SLUSCE4A January 2017 – July 2017 TPS548B22
PRODUCTION DATA.
Refer to the PDF data sheet for device specific package drawings
NOTE
Information in the following applications sections is not part of the TI component specification, and TI does not warrant its accuracy or completeness. TI’s customers are responsible for determining suitability of components for their purposes. Customers should validate and test their design implementation to confirm system functionality.
The TPS548B22 device is a highly integrated synchronous stepdown DCDC converters. These devices are used to convert a higher DC input voltage to a lower DC output voltage, with a maximum output current of 25 A. Use the following design procedure to select key component values for this family of devices.
For this design example, use the input parameters shown in Table 5.
PARAMETER  TEST CONDITION  MIN  TYP  MAX  UNIT  

V_{IN}_{}  Input voltage  5  12  18  V  
V_{IN(ripple)}  Input ripple voltage  I_{OUT} = 25 A  0.4  V  
V_{OUT}  Output voltage  1  V  
Line regulation  5 V ≤ V_{IN} ≤ 18 V  0.5%  
Load regulation  0 V ≤ I_{OUT} ≤ 25 A  0.5%  
V_{PP}  Output ripple voltage  I_{OUT} = 25 A  10  mV  
V_{OVER}  Transient response overshoot  I_{STEP} = 15 A  30  mV  
V_{UNDER}  Transient response undershoot  I_{STEP} = 15 A  30  mV  
I_{OUT}  Output current  5 V ≤ V_{IN} ≤ 18 V  25  A  
t_{SS}  Softstart time  1  ms  
I_{OC}  Overcurrent trip point^{(1)}  32  A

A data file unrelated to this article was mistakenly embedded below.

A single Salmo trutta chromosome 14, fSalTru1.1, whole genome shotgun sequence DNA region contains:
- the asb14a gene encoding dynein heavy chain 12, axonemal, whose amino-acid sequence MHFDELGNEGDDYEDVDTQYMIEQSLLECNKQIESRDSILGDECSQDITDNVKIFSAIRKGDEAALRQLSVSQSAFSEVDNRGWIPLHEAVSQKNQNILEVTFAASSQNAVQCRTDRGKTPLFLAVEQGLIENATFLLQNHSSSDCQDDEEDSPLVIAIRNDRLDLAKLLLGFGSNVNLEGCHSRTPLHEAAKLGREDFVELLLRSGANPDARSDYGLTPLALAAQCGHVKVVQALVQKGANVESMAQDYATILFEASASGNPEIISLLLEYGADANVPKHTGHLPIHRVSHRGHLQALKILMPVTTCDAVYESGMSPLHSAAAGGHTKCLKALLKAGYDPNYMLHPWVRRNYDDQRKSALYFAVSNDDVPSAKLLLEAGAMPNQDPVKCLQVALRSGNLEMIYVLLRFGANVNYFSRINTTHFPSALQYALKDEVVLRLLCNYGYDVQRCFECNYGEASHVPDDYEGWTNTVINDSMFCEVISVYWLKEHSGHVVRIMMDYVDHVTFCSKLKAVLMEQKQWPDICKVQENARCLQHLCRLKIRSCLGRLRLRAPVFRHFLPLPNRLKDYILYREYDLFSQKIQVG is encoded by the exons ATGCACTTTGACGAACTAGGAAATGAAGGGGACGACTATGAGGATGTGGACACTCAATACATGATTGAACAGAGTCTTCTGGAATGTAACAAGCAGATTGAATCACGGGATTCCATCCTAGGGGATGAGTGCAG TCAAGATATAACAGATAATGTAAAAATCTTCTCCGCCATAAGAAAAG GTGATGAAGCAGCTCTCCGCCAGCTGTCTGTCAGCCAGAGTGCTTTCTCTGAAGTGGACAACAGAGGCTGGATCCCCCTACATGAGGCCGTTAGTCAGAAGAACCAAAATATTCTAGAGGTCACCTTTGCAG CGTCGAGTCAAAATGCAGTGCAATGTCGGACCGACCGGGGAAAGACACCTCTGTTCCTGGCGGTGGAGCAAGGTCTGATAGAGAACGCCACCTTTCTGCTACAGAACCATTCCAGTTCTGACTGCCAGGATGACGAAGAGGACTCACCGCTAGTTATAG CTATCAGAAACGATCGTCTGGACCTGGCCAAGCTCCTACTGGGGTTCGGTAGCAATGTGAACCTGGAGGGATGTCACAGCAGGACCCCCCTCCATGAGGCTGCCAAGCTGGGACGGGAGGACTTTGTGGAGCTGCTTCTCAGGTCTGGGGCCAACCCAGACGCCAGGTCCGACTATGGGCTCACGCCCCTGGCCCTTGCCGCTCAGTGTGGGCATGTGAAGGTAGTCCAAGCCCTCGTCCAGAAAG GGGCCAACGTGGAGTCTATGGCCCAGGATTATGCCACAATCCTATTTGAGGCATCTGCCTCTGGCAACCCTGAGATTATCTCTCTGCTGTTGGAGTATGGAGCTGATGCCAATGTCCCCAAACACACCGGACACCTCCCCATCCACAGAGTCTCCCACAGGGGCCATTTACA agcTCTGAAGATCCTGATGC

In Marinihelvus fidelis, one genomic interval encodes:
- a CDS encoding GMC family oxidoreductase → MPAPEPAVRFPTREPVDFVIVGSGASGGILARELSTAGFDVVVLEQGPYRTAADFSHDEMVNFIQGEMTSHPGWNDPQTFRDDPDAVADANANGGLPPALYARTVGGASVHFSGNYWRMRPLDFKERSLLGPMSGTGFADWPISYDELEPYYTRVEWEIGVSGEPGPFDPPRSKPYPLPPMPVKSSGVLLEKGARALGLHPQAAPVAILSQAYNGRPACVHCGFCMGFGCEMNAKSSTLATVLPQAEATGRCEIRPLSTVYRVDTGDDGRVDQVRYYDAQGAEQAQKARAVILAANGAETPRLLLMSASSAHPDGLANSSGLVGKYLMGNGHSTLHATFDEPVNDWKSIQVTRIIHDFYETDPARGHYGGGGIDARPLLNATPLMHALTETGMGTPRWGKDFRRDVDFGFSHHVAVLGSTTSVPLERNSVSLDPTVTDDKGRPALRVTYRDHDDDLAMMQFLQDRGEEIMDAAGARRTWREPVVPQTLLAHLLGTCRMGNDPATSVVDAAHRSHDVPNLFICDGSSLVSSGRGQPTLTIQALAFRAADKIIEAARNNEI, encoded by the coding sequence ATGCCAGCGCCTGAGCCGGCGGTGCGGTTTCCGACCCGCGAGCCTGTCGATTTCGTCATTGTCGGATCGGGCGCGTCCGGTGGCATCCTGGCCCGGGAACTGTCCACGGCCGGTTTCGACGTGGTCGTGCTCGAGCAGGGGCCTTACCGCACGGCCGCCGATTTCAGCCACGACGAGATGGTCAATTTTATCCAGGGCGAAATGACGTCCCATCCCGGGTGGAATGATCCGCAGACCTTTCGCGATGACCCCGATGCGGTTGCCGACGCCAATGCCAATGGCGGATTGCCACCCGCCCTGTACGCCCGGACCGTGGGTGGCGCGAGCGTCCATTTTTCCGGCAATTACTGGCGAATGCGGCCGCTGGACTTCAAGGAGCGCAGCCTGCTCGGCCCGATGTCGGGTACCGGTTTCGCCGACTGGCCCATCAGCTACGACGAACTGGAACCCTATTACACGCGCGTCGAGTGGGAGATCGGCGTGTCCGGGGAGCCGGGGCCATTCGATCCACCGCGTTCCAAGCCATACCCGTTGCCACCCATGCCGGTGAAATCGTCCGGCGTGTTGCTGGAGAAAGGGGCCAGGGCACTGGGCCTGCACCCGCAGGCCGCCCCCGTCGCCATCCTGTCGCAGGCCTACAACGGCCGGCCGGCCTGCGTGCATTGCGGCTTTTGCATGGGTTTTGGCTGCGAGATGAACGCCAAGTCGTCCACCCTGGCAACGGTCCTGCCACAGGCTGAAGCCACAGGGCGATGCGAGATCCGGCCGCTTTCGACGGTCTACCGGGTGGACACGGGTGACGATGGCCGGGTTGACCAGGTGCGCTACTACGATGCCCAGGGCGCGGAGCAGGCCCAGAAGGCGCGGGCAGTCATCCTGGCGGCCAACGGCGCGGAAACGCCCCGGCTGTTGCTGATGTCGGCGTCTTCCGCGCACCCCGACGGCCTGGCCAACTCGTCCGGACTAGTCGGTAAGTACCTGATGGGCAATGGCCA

η  Peak efficiency  I_{OUT} = 7 A  90%  
f_{SW}  Switching frequency  650  kHz 
Select a switching frequency for the regulator. There is a trade off between higher and lower switching frequencies. Higher switching frequencies may produce smaller a solution size using lower valued inductors and smaller output capacitors compared to a power supply that switches at a lower frequency. However, the higher switching frequency causes extra switching losses, which decrease efficiency and impact thermal performance. In this design, a moderate switching frequency of 650 kHz achieves both a small solution size and a highefficiency operation with the frequency selected.
Select one of four switching frequencies and FSEL resistor values from Table 6. The recommended highside R_{FSEL} value is 100 kΩ (1%). Choose a lowside resistor value from Table 6 based on the choice of switching frequency. For each switching frequency selection, there are multiple values of R_{FSEL(LS)} to choose from. In order to select the correct value, additional considerations (internal ramp compensation and light load operation) other than switching frequency need to be included.
SWITCHING FREQUENCY f_{SW} (kHz) 
FSEL VOLTAGE V_{FSEL} (V) 
HIGHSIDE RESISTOR R_{FSEL(HS)} (kΩ) 1% or better 
LOWSIDE RESISTOR R_{FSEL(LS)} (kΩ) 1% or better 


MAXIMUM  MINIMUM  
1050  2.93  1.465  100  Open 
187  
165  
147  
133  
121  
110  
100  
875  1.396  0.869  100  90.9 
82.5  
75  
68.1  
60.4  
53.6  
47.5  
42.2  
650  0.798  0.366  100  37.4 
33.2  
29.4  
25.5  
22.1  
19.1  
16.5  
14.3  
425  0.317  0  100  12.1 
10  
7.87